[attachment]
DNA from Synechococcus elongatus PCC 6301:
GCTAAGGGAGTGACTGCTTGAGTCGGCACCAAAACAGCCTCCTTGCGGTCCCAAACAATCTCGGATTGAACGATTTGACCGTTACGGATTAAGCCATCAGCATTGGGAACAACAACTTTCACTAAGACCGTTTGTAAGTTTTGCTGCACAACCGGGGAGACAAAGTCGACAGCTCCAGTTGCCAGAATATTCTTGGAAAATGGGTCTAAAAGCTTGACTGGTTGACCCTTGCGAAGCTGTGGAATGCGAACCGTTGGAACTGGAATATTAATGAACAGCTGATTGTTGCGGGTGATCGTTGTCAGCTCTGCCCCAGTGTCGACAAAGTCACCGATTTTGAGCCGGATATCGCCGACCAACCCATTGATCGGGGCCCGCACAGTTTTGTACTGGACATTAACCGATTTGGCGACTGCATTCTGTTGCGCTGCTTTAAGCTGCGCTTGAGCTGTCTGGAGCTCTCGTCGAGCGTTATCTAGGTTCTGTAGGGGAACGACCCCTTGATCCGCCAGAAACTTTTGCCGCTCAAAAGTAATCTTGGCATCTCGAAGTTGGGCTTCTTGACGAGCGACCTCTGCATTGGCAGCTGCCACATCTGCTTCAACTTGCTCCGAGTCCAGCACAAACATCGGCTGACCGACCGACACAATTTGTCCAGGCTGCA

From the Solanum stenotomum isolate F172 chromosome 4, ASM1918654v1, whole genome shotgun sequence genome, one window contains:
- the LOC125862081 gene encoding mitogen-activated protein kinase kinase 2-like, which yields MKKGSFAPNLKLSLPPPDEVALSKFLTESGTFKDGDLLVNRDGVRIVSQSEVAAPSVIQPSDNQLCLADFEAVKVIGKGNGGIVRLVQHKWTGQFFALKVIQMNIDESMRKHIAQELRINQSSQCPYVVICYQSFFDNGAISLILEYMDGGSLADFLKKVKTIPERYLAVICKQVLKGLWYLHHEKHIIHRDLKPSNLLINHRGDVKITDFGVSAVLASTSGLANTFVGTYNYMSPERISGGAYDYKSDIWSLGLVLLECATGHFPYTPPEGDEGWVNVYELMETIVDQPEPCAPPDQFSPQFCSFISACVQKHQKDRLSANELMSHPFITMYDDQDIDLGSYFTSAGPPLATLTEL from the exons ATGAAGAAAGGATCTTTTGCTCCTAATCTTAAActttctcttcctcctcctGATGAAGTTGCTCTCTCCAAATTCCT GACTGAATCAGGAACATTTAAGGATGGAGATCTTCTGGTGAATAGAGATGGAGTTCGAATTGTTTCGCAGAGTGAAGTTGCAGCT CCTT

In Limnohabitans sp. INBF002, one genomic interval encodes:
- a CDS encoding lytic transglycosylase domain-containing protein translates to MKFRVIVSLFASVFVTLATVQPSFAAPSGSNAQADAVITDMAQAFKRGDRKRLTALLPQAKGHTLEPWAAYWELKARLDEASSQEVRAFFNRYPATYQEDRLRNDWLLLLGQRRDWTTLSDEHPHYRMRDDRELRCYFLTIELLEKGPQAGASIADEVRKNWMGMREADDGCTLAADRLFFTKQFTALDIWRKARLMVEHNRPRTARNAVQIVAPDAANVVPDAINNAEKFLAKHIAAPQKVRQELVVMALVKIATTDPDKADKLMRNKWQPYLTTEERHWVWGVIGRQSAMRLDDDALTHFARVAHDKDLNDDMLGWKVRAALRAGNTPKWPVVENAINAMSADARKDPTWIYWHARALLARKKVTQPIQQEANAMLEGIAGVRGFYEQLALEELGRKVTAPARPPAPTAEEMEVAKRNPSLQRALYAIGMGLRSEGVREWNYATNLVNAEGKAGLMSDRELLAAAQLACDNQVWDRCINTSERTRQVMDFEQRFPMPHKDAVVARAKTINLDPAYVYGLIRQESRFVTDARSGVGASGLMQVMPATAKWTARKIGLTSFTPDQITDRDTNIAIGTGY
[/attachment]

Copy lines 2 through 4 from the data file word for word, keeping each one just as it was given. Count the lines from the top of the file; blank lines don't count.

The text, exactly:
GCTAAGGGAGTGACTGCTTGAGTCGGCACCAAAACAGCCTCCTTGCGGTCCCAAACAATCTCGGATTGAACGATTTGACCGTTACGGATTAAGCCATCAGCATTGGGAACAACAACTTTCACTAAGACCGTTTGTAAGTTTTGCTGCACAACCGGGGAGACAAAGTCGACAGCTCCAGTTGCCAGAATATTCTTGGAAAATGGGTCTAAAAGCTTGACTGGTTGACCCTTGCGAAGCTGTGGAATGCGAACCGTTGGAACTGGAATATTAATGAACAGCTGATTGTTGCGGGTGATCGTTGTCAGCTCTGCCCCAGTGTCGACAAAGTCACCGATTTTGAGCCGGATATCGCCGACCAACCCATTGATCGGGGCCCGCACAGTTTTGTACTGGACATTAACCGATTTGGCGACTGCATTCTGTTGCGCTGCTTTAAGCTGCGCTTGAGCTGTCTGGAGCTCTCGTCGAGCGTTATCTAGGTTCTGTAGGGGAACGACCCCTTGATCCGCCAGAAACTTTTGCCGCTCAAAAGTAATCTTGGCATCTCGAAGTTGGGCTTCTTGACGAGCGACCTCTGCATTGGCAGCTGCCACATCTGCTTCAACTTGCTCCGAGTCCAGCACAAACATCGGCTGACCGACCGACACAATTTGTCCAGGCTGCA

From the Solanum stenotomum isolate F172 chromosome 4, ASM1918654v1, whole genome shotgun sequence genome, one window contains:
- the LOC125862081 gene encoding mitogen-activated protein kinase kinase 2-like, which yields MKKGSFAPNLKLSLPPPDEVALSKFLTESGTFKDGDLLVNRDGVRIVSQSEVAAPSVIQPSDNQLCLADFEAVKVIGKGNGGIVRLVQHKWTGQFFALKVIQMNIDESMRKHIAQELRINQSSQCPYVVICYQSFFDNGAISLILEYMDGGSLADFLKKVKTIPERYLAVICKQVLKGLWYLHHEKHIIHRDLKPSNLLINHRGDVKITDFGVSAVLASTSGLANTFVGTYNYMSPERISGGAYDYKSDIWSLGLVLLECATGHFPYTPPEGDEGWVNVYELMETIVDQPEPCAPPDQFSPQFCSFISACVQKHQKDRLSANELMSHPFITMYDDQDIDLGSYFTSAGPPLATLTEL from the exons ATGAAGAAAGGATCTTTTGCTCCTAATCTTAAActttctcttcctcctcctGATGAAGTTGCTCTCTCCAAATTCCT GACTGAATCAGGAACATTTAAGGATGGAGATCTTCTGGTGAATAGAGATGGAGTTCGAATTGTTTCGCAGAGTGAAGTTGCAGCT CCTT